The creation of the initial inverted file avoids the use of an explicit sort by using a right-threaded binary tree (Knuth 1973). The data contained in each binary tree node is the current number of term postings and the storage location of the postings list for that term. As each term is identified by the text parsing program, it is looked up in the binary tree, and either is added to the tree, along with related data, or causes tree data to be updated. The postings are stored as multiple linked lists, one variable length linked list for each term, with the lists stored in one large file. Each element in the linked postings file consists of a record number (the location of a given term), the term frequency in that record, and a pointer to the next element in the linked list for that given term. By storing the postings in a single file, no storage is wasted, and the files are easily accessed by following the links. As the location of both the head and tail of each linked list is stored in the binary tree, the entire list does not need to be read for each addition, but only once for use in creating the final postings file (step two).

Note that both the binary tree and the linked postings list are capable of further growth. This is important in indexing large data sets where data is usually processed from multiple separate files over a short period of time. The use of the binary tree and linked postings list could be considered as an updatable inverted file. Although these structures are not as efficient to search, this method could be used for creating and storing supplemental indices for use between updates to the primary index. However, see the earlier discussion of B-trees for better ways of producing updatable inverted files.

The binary tree and linked postings lists are saved for use by the term weighting routine (step two). This routine walks the binary tree and the linked postings list to create an alphabetical term list (dictionary) and a sequentially stored postings file. To do this, each term is consecutively read from the binary tree (this automatically puts the list in alphabetical order), along with its related data. A new sequentially stored postings file is allocated, with two elements per posting. The linked postings list is then traversed, with the frequencies being used to calculate the term weights (if desired). The last step writes the record numbers and corresponding term weights to the newly created sequential postings file. These sequentially stored postings files could not be created in step one because the number of postings is unknown at that point in processing, and input order is text order, not inverted file order. The final index files therefore consist of the same dictionary and sequential postings file as for the basic inverted file described in section 3.3.

Table 3.1 gives some statistics showing the differences between an older indexing scheme and the new indexing schemes. The old indexing scheme refers to the indexing method discussed in section 3.3 in which records are parsed into a list of words within record locations, the list is inverted by sorting, and finally the term weights are added.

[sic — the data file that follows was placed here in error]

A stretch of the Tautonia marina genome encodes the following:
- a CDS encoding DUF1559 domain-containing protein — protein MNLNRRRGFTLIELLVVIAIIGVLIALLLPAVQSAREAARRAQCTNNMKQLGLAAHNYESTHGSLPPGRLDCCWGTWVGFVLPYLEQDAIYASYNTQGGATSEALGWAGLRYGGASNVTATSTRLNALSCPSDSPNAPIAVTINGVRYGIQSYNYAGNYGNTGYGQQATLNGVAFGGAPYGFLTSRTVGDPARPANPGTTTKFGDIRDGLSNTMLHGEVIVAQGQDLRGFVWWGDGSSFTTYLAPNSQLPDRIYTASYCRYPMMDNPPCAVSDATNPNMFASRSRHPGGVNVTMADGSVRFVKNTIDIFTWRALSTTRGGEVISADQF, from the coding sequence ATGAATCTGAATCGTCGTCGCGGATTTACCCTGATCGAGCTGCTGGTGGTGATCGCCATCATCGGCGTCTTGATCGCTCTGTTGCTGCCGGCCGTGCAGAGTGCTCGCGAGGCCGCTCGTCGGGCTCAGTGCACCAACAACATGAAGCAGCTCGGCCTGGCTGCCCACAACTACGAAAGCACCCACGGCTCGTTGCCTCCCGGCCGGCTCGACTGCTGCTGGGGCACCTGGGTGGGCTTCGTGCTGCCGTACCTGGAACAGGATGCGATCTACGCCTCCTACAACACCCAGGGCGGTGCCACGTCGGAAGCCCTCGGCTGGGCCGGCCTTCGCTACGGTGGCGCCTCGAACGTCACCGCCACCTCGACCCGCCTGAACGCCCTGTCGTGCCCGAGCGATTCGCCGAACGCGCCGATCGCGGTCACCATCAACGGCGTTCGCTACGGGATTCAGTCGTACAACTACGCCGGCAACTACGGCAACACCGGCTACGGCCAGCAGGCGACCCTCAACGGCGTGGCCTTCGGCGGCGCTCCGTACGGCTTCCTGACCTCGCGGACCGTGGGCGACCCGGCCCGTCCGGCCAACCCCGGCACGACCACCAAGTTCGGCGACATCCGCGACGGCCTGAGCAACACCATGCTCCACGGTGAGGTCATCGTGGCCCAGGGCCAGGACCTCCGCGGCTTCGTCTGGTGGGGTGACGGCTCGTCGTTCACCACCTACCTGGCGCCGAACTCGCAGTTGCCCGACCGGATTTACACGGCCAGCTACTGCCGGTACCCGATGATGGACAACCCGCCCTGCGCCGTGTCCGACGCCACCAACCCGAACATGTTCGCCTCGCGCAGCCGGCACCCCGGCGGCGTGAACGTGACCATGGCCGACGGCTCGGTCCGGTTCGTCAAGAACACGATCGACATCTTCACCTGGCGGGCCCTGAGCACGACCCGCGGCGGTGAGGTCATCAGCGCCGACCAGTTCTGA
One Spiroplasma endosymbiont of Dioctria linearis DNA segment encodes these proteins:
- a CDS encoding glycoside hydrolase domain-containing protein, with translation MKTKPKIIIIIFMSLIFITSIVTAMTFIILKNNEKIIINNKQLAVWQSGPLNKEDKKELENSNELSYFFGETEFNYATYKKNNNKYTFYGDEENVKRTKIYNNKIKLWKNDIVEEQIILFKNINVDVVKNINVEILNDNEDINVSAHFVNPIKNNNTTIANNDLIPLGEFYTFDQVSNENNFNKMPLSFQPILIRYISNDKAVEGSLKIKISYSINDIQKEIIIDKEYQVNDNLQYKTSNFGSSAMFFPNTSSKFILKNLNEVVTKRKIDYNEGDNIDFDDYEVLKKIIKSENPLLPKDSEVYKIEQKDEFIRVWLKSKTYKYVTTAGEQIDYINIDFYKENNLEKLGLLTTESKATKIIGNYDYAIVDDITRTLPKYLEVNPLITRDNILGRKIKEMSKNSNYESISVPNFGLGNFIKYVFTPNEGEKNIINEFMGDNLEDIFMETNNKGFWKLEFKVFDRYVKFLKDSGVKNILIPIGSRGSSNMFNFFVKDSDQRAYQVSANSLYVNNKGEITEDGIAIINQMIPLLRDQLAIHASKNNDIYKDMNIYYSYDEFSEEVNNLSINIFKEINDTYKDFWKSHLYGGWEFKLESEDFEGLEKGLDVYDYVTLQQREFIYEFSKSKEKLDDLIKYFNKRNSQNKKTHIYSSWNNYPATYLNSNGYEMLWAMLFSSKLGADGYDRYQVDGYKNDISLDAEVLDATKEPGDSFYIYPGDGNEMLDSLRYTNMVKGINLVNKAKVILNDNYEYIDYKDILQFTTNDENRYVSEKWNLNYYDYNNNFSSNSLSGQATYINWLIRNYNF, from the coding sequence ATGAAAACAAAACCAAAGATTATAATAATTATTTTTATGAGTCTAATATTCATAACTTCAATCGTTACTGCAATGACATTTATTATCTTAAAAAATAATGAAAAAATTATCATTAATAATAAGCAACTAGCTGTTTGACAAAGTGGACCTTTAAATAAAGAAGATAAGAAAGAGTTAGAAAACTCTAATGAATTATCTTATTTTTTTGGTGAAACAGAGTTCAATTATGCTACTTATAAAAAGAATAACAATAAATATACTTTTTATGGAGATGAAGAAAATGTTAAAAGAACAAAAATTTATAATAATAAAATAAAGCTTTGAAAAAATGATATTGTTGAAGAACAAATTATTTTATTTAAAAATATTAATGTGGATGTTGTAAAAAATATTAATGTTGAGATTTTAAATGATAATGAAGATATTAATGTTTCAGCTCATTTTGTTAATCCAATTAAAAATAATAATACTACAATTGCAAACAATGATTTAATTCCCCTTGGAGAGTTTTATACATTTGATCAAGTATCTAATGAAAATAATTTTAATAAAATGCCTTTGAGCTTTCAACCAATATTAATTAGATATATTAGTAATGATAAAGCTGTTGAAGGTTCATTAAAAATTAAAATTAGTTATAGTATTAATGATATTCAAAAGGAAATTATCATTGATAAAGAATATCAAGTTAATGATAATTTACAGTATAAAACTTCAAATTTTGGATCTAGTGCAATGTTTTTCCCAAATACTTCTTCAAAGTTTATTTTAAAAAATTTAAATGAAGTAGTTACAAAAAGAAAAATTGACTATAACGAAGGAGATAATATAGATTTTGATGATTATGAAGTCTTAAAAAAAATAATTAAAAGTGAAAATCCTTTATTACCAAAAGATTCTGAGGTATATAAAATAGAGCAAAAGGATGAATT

Table 3.1: Indexing Statistics

 Text Size   Indexing Time  Working Storage  Index Storage

(megabytes)     (hours)       (megabytes)     (megabytes)


               old   new      old   new       old  new

   1.6        0.25  0.50      4.0  0.70       0.4  0.4

   50           8   10.5      132    6         4     4

   359         --    137       --     70        52   52

   806         --    313       --    163       112  112

Note that the size of the final index is small, only 8 percent of the input text size for the 50 megabyte database, and around 14 percent of the input text size for the larger databases. The small size of the final index is caused by storing only the record identification number as location. As this index was built for a ranking retrieval system (see Chapter 14), each posting contains both a record id number and the term's weight in that record. This size remains constant when using the new indexing method as the format of the final indexing files is unchanged. The working storage (the storage needed to build the index) for the new indexing method is not much larger than the size of the final index itself, and substantially smaller than the size of the input text. However, the amount of working storage needed by the older indexing method would have been approximately 933 megabytes for the 359 megabyte database, and over 2 gigabytes for the 806 megabyte database, an amount of storage beyond the capacity of many environments. The new method takes more time for the very small (1.6 megabyte) database because of its additional processing overhead. As the size of the database increases, however, the processing time has an n log n relationship to the size of the database. The older method contains a sort (not optimal) which is n log n (best case) to n squared (worst case), making processing of the very large databases likely to have taken longer using this method.